“Give sorrow words: the grief that does not speak / Whispers the o’er-fraught heart and bids
it break.”


Grief and sorrow may be part of the human condition, but there are actual changes to our brain
that occurs during these times. For many, the loss of a pet can cause them to spiral into longer
term grieving processes and this can create heightened levels of anxiety that actually alter our
behavior and our reactions. While we may try to address the extreme emotions that we feel at the
passing of a beloved pet through pet memorials, services with pet cremation and even dog
funerals, these are momentary methods to try to achieve a sense of closure that do not address the
roller coaster of feelings that are happening.
The science of neurogenesis has discovered that the brain of the adult continues to produce new
neurons in some of the brain areas. The hippocampus portion of the brain is critical for memory
and learning and is actually linked to mood and emotion. These researchers have discovered that
while there are some activities that boost the hippocampus activity in neurogenesis, sadness and
grieving can spiral into depression and that can cause a halt to the neurogenesis. Repeated
depression episodes can cause some of the brain areas to shrink.
“Activity—any activity—helps against sadness. You take up life’s reins again. When you do
something, you engage your brain and deprive it of the opportunity to go down thought’s
darker paths.”

When we remain in the state of grief and sorrow we are overwhelmed with emotions. This can
take its toll on our daily activities and our focus. Loss support group counselors advise attendees
to pay attention to the little things to avoid problems. These can include everything from being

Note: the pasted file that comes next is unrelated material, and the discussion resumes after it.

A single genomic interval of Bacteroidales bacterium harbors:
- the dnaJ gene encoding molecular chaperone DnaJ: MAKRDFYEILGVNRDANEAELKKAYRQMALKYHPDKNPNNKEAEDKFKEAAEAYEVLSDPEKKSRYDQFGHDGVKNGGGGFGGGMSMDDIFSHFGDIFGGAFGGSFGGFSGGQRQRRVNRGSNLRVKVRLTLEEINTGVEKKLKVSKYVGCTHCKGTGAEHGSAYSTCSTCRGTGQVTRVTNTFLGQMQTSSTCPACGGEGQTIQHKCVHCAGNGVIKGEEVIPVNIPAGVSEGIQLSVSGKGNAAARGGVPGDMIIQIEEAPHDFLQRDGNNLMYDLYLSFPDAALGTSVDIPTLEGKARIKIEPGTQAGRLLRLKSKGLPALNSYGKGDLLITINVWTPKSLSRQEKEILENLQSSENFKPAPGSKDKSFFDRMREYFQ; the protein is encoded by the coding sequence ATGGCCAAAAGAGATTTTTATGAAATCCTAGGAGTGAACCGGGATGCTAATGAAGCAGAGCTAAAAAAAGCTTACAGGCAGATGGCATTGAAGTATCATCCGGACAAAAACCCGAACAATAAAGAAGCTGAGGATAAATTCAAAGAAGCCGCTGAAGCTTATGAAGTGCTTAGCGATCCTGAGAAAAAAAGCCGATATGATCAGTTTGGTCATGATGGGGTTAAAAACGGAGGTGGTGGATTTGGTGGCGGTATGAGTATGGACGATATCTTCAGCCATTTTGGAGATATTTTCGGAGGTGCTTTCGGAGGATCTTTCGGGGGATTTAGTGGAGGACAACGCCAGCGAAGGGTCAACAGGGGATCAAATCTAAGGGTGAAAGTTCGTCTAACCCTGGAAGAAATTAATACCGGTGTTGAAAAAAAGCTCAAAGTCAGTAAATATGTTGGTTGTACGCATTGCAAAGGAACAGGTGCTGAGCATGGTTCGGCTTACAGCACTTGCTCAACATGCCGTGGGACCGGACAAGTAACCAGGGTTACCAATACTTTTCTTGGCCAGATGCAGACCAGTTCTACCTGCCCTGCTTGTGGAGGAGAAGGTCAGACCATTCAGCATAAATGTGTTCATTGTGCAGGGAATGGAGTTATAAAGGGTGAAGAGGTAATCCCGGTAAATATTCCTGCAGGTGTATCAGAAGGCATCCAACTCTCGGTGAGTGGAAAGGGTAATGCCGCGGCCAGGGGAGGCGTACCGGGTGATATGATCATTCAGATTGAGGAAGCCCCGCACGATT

aware of your body with mindfulness before you stand up to avoid falling to giving extra
attention in your driving habits to other cars and pedestrians. Automotive insurance companies
have statistics that have shown that after a loss, there is an increase in auto accidents for those
that are grieving.
While many cultures seem to have maintained an attitude that those that are grieving would
rather be left alone, this is not only incorrect, but can be harmful to the individual experiencing
their sorrow. Having the right kind of companionship around you can help to uplift and reduce
the potential of long term depression. They encourage both exercise and companionship as the
key elements to help those that are grieving get through the process. This means that when you
have lost a beloved pet, make sure that you surround yourself with those individuals that
completely understand what you are going through. Avoid people that are discouraging or
complaining that you are dragging out the process. There is never any time limit on grief and it is
a very personal thing.
High levels of stress hormones over long periods of time can lead people into a state of
depression. To counteract the hormones and help towards recovery, many researchers have found
that even simple touch by loved ones can help. This is especially beneficial for those that feel
that they simply can’t talk about their grief experience.